The real estate market in Sydney’s North Shore is struggling to deal with a dramatic shift in buyer demand for pet-friendly apartments, according to an urban living specialist.

Ray White Lower North Shore Group’s Mary-Jane Hamer said Mosman, Cremorne and Neutral Bay apartments, which have blanket bans on pets, were losing as much as half of their prospective buyers following a spike in animal ownership during the coronavirus pandemic.

“Buyers today have enduring demand for car spaces, sunlight and balconies but most are seeking a pet-friendly building, of which there are few in our market,” she said.

“Two-bedrooms, three-bedrooms and house-size apartments are selling strongly, but buyers are becoming more discerning when it comes to small spaces and anti-pet buildings.”

Ms Hamer said company-title building are able to enforce “strictly no pets” or “bring your elderly pet but if it dies you can’t replace it” rules because strata legislation doesn’t apply.


Buildings banning pets could be losing as much as half of their prospective buyers.

However, she warns sellers could missing out on huge buyer demand for pet-friendly apartments brought on by working from home, lower interest rates and surplus cash saved by the lack of overseas holidays, with local young professionals and returning expats currently looking to buy in the area.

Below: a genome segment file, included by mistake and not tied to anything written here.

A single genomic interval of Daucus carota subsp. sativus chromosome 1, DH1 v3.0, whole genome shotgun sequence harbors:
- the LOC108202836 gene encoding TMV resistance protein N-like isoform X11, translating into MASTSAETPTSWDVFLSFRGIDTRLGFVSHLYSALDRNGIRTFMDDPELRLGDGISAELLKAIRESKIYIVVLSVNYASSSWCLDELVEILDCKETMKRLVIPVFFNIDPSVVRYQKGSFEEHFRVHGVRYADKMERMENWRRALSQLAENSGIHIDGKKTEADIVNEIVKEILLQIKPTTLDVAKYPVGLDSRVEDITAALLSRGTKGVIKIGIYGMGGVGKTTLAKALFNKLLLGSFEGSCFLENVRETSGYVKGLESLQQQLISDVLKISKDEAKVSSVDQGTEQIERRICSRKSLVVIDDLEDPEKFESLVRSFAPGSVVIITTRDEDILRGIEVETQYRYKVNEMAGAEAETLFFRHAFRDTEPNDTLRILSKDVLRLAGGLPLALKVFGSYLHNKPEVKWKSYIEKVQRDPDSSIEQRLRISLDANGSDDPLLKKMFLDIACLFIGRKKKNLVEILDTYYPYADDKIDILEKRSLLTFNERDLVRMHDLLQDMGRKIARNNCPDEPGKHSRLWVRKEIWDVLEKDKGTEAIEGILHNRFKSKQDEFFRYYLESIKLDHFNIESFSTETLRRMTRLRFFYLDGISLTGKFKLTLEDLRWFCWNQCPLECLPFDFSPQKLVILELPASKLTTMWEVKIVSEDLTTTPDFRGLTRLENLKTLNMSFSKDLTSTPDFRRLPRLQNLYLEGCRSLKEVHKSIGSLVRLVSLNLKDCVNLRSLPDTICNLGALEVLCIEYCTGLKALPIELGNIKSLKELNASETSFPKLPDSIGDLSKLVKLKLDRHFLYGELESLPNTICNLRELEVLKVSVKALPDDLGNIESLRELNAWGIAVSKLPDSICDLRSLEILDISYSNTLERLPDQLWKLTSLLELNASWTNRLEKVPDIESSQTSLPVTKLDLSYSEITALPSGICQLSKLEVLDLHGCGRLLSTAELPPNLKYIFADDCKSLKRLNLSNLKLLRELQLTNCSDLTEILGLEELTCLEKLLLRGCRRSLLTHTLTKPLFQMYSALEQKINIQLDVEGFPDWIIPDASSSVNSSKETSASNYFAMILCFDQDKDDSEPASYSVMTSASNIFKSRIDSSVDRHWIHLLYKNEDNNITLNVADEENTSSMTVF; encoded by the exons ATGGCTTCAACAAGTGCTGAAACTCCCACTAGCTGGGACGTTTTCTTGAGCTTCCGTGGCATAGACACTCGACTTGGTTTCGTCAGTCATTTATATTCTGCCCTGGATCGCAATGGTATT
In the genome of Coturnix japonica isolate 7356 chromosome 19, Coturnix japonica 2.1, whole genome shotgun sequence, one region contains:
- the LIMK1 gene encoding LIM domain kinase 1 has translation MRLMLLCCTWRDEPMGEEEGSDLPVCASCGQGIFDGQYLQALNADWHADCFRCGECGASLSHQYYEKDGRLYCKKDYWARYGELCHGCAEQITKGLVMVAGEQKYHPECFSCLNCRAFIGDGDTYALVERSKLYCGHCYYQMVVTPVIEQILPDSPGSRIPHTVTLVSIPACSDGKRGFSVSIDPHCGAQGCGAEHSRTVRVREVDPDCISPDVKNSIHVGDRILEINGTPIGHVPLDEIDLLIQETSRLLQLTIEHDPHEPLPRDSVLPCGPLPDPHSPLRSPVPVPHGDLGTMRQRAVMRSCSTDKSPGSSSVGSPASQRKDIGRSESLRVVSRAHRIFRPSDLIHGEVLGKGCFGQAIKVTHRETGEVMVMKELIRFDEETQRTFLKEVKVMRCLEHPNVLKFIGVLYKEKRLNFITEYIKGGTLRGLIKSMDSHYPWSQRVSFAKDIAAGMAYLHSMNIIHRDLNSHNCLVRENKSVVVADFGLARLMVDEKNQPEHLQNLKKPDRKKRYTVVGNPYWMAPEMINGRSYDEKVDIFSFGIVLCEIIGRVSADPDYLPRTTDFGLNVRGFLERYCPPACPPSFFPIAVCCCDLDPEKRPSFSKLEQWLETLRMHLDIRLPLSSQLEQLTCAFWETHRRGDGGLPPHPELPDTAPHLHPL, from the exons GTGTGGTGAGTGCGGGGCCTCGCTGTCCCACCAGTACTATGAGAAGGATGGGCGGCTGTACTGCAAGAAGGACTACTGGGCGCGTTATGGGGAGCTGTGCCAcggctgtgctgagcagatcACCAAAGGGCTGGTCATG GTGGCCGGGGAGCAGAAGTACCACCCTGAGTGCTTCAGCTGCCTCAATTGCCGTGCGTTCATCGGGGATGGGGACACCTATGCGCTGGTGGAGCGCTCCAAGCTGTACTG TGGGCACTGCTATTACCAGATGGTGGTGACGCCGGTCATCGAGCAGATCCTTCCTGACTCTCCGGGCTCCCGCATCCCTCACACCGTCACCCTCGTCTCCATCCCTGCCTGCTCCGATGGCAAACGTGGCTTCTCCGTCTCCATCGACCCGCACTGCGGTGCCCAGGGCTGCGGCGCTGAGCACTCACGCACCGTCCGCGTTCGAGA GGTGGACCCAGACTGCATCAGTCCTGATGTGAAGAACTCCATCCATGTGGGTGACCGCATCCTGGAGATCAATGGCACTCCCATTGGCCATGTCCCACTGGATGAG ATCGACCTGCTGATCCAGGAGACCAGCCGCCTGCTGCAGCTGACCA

“The influx of returning expats has conflated the already strong demand for light and liveable lower north shore apartments. As Australia opens its door … migration will continue to drive demand for the luxury and lower north shore apartment market.”

“Local young professionals, who are now living and working in the same space 24 hours a day, are actively seeking to upgrade from simple one-bedders to more spacious two-bedders with ample light and an aesthetically pleasing background for those back-to-back Zoom and Teams meetings.”

While blanket bans on keeping pets still exist in the area, a recent NSW court case has recently challenged the rule.

A unanimous ruling in October determined the ban should be lifted as the by-law against pet ownership was deemed oppressive because “it prohibits an ordinary incident of the ownership of real property, namely, keeping a pet animal, and provides no material benefit to other occupiers”.

Limiting the property rights of lot owners can only be deemed lawful or valid “if it protects from adverse affection the use and enjoyment by other occupants of their own lots, or the common property”.